New research highlights five circumstances that up your risk.
Do you ever feel like you worry a lot more than those around you? While some degree of anxiousness is totally normal, for some people the feeling can become unbearable and might even indicate that you have an anxiety disorder. Now, a new research review published in Brain and Behavior sheds some light on who might be most at risk: women and people under the age of 35, in particular, according to the findings.
For the study, researchers from the University of Cambridge analyzed 48 existing studies to get a more complete understanding of who experiences anxiety across the globe. “Anxiety disorders can make life extremely difficult for some people,” study author Olivia Remes said in a statement. “It is important for our health services to understand how common they are and which groups of people are at greatest risk.”
Researchers categorized anxiety disorders as “excessive worry, fear, and a tendency to avoid potentially stressful situations including social gatherings.” According to the study anxiety is most likely to manifest as generalized anxiety disorder (GAD) or phobia. Though less common, anxiety can also manifest as panic disorder, a disorder that affects 1.2 percent of the population globally. Here, the five groups of people who are most likely to develop anxiety during their lifetime.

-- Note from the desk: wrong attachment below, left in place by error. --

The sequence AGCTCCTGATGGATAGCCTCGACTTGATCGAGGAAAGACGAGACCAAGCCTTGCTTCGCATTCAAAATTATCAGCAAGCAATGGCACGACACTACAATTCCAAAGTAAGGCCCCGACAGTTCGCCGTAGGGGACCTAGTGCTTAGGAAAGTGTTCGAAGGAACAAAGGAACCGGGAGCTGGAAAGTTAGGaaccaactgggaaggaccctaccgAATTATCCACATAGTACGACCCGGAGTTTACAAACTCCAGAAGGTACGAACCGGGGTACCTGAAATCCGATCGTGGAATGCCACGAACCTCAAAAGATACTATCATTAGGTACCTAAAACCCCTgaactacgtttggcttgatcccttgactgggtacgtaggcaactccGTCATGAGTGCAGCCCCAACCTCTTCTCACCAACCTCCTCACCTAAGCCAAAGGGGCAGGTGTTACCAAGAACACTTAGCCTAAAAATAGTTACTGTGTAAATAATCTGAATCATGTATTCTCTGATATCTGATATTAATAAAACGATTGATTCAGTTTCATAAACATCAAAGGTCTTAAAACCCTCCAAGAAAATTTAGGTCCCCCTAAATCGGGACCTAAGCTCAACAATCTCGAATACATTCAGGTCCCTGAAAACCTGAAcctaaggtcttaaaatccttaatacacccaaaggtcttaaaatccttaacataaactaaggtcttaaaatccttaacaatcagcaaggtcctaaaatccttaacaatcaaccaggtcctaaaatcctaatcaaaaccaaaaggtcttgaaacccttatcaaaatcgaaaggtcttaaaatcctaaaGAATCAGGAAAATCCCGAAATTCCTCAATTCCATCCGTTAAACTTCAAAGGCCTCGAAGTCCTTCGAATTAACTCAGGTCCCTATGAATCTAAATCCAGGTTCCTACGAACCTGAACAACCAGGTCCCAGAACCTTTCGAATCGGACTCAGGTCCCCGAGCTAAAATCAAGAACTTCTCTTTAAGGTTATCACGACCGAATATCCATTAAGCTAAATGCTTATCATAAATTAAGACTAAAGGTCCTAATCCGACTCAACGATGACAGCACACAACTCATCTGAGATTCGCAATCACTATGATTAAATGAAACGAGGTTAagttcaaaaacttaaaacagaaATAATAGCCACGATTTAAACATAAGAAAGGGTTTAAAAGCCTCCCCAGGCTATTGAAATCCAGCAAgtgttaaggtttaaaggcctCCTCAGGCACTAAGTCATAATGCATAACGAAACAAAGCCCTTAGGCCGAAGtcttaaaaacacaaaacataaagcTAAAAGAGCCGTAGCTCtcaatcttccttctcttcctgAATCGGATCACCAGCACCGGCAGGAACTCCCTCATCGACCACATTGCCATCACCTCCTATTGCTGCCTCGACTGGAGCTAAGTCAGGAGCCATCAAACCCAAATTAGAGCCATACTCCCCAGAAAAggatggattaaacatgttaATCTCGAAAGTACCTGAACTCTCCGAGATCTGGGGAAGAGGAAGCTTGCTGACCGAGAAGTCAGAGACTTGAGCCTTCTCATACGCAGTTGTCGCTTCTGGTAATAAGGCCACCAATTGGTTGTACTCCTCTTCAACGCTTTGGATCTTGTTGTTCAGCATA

Women are almost twice as likely to be affected by anxiety as their male peers, according to the research. They are also more likely to deal with anxiety throughout their lives. The findings were persistent across all socioeconomic classes. Pregnant women and new mothers were more likely to experience obsessive compulsive disorder than childless women and male peers.
People Under 35
According to the study, early adulthood is the time period with the highest peak in experiencing anxiety symptoms. The trend exists disproportionately for young individuals across the globe.
People in Western Europe and North America
Higher rates of anxiety disorders are found among those living in Western Europe and North America, where almost eight out of every 100 people are affected by anxiety.
People Living With Another Illness
The study found that 1 in 10 people with cardiovascular disease and 1 in 3 people with multiple sclerosis experience anxiety. Up to 79 percent of those battling cancer also suffer from anxiety. Notably, too, up to 20.4 percent of women with Polycystic Ovary Syndrome (PCOS) are diagnosed with anxiety. Women with diabetes, too, are almost twice as likely as men to meet the criteria for an anxiety disorder.
According to the study, up to 76.5 percent of caregivers of older people with cognitive impairment and up to half of spouses of cancer patients suffer from anxiety. In both cases, caregivers were more likely to suffer anxiety than those who were ill.
Need help managing your worries? Here, a psychologist gives his best advice on how to cope.